Cookies on this website
We use cookies to ensure that we give you the best experience on our website. If you click 'Continue' we'll assume that you are happy to receive all cookies and you won't see this message again. Click 'Find out more' for information on how to change your cookie settings.

In three experiments we investigated the dynamics of impression formation when perceivers encounter unsurprising (e.g. male mechanic) versus surprising (e.g. female mechanic) social category conjunctions. In Experiment 1, participants took longer to form an impression of targets described using a surprising versus an unsurprising conjunction of categorizations. In Experiment 2, we investigated the stages during which impressions of category conjunctions are formed. While unsurprising category combinations were characterized with reference to 'constituent' stereotypic traits, surprising combinations were characterized initially by stereotypic traits but later by 'emergent' impressions. In Experiment 3, we investigated motivational states that drive the dynamics of category conjunction. We found that higher Personal Need for Structure (PNS) predicted the use of more emergent and fewer constituent attributes in the impressions formed of surprising combinations. Across all three experiments, more 'causal attributes' were used in descriptions of the surprising combination. We discuss the implications of these findings for developing a model of the dynamics and composition of social category conjunctions. Copyright © The Author(s), 2009.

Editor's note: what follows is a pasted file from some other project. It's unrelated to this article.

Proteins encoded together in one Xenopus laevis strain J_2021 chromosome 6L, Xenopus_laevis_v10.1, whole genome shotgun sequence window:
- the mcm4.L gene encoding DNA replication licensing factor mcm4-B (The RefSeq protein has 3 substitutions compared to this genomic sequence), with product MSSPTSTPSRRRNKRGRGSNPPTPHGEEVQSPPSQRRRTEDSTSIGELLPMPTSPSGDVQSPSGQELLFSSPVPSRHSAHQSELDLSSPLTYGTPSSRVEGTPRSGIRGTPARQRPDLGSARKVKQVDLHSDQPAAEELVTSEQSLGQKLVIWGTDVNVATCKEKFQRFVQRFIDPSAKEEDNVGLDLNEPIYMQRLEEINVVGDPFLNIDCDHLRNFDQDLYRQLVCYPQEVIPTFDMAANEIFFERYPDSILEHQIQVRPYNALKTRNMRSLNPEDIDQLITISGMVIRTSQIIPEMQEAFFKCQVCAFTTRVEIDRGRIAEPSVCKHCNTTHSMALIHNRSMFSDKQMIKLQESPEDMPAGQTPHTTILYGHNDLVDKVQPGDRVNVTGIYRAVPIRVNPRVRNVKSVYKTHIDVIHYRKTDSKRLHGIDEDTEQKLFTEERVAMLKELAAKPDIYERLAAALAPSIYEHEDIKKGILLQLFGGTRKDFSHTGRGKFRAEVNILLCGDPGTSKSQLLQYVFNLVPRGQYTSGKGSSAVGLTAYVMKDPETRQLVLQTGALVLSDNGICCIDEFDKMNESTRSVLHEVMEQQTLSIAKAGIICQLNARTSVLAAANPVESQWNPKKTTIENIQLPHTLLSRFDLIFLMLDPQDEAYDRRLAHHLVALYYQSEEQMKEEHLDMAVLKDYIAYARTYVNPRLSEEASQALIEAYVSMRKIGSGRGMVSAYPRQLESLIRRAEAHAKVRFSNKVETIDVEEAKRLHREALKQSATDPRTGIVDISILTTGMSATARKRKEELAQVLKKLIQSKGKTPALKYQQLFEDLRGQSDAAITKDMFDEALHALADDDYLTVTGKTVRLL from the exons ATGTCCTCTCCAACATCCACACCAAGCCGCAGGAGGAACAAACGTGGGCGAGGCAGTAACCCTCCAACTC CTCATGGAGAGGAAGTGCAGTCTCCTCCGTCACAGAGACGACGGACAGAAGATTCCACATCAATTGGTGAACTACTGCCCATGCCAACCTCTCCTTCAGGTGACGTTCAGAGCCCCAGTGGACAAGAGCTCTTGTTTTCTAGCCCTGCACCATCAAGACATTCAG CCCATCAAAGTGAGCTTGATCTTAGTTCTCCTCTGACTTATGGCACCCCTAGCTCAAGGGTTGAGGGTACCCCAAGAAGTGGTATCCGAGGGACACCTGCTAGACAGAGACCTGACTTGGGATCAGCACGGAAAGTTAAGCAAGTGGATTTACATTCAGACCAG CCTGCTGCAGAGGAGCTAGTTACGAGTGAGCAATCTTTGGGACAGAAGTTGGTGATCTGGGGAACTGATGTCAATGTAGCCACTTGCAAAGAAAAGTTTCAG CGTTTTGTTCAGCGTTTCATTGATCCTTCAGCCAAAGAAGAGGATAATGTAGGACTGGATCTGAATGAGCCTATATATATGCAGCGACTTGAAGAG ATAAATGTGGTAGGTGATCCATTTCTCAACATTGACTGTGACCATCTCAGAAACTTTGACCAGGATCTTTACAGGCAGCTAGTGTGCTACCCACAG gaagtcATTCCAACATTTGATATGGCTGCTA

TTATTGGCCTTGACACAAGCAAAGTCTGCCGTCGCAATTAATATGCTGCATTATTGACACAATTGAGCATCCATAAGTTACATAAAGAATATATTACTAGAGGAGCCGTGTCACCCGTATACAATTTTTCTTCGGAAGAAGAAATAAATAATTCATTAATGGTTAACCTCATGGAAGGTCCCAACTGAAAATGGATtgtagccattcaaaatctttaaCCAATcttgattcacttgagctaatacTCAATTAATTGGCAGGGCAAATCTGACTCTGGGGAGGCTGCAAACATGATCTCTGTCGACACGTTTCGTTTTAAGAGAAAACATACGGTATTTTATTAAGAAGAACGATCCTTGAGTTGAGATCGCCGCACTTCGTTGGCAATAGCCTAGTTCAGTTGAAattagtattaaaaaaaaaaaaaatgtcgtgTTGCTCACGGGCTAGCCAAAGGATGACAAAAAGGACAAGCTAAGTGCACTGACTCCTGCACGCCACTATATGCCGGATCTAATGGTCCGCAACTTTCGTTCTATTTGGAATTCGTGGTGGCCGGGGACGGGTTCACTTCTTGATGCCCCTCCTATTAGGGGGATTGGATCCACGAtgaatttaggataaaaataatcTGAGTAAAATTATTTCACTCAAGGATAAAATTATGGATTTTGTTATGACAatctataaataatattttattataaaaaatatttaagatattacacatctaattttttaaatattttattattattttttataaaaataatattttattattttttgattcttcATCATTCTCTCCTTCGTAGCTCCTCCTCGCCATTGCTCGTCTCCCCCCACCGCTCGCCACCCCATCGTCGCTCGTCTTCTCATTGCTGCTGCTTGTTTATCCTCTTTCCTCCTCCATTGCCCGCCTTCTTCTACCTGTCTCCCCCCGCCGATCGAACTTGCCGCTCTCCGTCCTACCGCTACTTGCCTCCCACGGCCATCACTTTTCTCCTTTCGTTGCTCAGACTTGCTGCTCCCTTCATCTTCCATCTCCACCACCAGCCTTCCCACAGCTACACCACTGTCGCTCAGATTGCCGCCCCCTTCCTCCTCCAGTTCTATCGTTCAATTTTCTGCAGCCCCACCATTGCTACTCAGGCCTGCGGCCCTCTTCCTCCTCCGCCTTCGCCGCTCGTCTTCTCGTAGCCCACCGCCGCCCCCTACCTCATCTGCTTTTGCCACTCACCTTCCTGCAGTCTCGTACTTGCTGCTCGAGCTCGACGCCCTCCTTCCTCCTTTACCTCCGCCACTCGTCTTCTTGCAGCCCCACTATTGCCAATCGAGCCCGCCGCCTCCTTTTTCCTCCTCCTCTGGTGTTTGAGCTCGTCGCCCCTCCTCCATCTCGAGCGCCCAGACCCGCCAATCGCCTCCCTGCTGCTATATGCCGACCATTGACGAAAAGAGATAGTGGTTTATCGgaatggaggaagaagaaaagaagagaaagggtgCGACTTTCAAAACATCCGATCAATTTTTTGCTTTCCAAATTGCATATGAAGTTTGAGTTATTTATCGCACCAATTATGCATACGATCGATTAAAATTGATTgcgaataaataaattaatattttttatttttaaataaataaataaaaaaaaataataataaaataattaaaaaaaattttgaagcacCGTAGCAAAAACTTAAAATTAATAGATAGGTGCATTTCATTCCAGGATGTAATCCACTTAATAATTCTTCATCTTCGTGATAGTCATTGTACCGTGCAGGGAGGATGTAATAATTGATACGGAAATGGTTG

Original publication




Journal article


Group Processes and Intergroup Relations

Publication Date





673 - 686